Hawaii lawmakers question benefits of gay marriage

Published on NewsOK Modified: October 29, 2013 at 4:03 am •  Published: October 29, 2013
Advertisement
;

HONOLULU (AP) — Hawaii's battle over gay marriage brought state lawmakers back to work Monday after the governor called a special session that could make the islands a wedding destination for more couples.

Some 1,800 people signed up to testify in person at a Senate committee hearing, which was carried live on TV and local news websites. Dozens of people gathered around three televisions in the Capitol rotunda, cheering testimony they agreed with and singing songs.

Opponents of gay marriage solicited honks and shaka signs from passing motorists on the street, staging a large rally of hundreds of people timed with afternoon rush hour.

The Senate Judiciary Committee passed the bill nearly 12 hours after testimony began, sending the bill to a floor vote expected on Tuesday.

Gov. Neil Abercrombie called the special session after House and Senate lawmakers couldn't muster the two-thirds support needed to do it themselves. He says passing a bill would put Hawaii in line with two Supreme Court rulings that affirmed gay marriage and granted federal benefits to legally married same-sex couples.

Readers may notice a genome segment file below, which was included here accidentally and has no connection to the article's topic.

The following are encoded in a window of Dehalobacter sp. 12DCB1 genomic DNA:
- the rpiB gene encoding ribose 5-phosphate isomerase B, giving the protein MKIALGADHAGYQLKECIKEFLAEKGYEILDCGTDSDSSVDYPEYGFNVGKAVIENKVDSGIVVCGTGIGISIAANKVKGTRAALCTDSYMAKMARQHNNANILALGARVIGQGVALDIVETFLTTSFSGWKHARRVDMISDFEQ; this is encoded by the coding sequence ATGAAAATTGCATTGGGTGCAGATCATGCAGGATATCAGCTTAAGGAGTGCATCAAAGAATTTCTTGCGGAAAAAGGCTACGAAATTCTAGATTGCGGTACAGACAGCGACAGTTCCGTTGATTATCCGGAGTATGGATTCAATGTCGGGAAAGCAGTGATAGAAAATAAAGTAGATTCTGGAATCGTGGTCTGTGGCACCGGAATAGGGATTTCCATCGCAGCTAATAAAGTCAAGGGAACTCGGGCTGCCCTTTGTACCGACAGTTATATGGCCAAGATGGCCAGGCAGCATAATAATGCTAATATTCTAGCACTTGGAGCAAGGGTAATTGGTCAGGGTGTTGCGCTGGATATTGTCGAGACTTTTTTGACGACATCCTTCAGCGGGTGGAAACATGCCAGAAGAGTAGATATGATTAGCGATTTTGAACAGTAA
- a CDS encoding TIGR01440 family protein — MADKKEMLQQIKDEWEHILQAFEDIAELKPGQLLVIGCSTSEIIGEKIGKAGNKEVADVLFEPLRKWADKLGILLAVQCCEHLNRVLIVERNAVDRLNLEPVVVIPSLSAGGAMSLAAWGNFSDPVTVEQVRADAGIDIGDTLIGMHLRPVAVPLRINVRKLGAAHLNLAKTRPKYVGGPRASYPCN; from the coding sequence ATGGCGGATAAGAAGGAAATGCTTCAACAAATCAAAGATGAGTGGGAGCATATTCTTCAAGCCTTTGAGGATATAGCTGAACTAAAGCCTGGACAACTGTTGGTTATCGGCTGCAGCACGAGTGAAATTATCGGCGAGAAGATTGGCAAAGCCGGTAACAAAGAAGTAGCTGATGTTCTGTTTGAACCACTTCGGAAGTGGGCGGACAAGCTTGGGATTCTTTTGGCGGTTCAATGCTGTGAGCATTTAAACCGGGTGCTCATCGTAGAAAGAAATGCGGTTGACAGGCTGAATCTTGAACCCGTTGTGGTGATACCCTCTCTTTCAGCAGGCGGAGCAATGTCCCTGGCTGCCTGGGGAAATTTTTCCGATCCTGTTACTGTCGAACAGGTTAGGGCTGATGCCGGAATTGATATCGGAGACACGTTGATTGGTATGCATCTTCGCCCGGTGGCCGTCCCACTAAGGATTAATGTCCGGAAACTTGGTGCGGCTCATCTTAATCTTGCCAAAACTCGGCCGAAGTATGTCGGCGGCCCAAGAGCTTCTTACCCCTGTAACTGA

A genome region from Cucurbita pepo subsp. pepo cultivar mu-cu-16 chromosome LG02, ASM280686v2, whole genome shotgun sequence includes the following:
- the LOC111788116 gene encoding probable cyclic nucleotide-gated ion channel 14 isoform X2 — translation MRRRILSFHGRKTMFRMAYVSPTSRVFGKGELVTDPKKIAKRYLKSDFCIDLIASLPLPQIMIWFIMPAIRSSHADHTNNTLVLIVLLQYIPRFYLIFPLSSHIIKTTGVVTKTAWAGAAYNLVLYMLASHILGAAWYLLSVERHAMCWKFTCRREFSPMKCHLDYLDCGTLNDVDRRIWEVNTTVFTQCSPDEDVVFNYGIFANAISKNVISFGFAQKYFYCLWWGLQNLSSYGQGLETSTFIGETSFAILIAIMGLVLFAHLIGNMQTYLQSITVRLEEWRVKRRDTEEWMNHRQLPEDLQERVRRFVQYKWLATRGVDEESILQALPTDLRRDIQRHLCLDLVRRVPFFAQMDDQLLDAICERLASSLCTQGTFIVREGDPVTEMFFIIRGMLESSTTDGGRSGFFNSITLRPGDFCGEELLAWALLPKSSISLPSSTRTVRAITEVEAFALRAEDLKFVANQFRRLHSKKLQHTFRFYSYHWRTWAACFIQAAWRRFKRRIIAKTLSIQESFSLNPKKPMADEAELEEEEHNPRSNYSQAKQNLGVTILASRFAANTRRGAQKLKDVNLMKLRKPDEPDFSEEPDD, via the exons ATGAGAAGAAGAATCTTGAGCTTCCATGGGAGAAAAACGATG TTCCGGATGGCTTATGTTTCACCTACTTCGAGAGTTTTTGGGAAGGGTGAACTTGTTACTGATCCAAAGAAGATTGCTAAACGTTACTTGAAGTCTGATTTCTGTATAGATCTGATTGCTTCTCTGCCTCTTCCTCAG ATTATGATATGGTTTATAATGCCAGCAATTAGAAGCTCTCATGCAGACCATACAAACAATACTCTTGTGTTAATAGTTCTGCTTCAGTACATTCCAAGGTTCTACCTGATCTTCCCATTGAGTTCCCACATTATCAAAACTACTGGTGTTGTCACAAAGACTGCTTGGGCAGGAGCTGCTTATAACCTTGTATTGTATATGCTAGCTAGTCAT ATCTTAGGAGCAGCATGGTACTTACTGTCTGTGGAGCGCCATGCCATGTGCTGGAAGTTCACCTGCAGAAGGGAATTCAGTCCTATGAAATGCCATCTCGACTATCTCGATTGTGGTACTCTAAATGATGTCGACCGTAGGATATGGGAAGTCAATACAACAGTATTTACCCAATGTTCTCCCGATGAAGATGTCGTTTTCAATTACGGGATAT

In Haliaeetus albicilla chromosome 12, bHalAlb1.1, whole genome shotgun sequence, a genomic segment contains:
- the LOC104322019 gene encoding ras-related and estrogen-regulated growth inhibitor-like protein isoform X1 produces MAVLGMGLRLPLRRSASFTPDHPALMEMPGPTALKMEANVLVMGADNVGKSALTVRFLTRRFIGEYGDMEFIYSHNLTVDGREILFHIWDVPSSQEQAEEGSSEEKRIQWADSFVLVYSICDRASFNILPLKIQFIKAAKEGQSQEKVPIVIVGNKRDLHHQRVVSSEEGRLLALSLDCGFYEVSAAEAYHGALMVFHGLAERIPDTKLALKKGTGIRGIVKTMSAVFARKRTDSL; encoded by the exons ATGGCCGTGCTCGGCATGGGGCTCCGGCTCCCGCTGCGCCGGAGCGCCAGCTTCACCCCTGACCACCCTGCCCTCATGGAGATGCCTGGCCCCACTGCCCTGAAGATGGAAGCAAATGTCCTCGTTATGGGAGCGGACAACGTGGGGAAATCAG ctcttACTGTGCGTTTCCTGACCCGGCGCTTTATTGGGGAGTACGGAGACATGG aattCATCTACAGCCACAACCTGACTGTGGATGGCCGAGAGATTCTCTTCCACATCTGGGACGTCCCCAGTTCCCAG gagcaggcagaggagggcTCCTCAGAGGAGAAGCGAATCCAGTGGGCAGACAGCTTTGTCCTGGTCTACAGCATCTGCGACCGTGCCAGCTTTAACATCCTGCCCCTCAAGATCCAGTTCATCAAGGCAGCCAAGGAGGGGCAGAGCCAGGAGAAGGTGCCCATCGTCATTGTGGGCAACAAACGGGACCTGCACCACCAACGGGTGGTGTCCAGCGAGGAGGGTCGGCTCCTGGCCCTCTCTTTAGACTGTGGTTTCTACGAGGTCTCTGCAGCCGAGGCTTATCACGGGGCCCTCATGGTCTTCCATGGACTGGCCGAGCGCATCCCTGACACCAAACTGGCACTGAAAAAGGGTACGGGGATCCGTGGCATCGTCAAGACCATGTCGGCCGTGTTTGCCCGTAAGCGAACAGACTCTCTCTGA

Hawaii already allows civil unions, and some members of a Senate committee questioned Monday whether it was important to also allow gay marriage.

After Hawaii Attorney General David Louie said same-sex couples in civil unions in Hawaii who got married in other states would essentially get similar benefits to couples married under the new law, Republican Sen. Sam Slom questioned the point of debating further.

His comments drew responses of "Amen" from some in the crowd.

But Louie, who supports legalizing gay marriage, said traveling to the U.S. mainland is no small issue, given costs and effort needed to arrange a marriage in other states.

"That is not an unsubstantial burden," Louie said.

Judiciary Chairman Sen. Clayton Hee asked Louie to prepare a report detailing any other tangible benefits Hawaii couples would gain or lose, including implications for taxes, insurance and other federal and state benefits.

Louie promised a response and said a law may have implications for Medicaid and Family and Medical Leave Act benefits.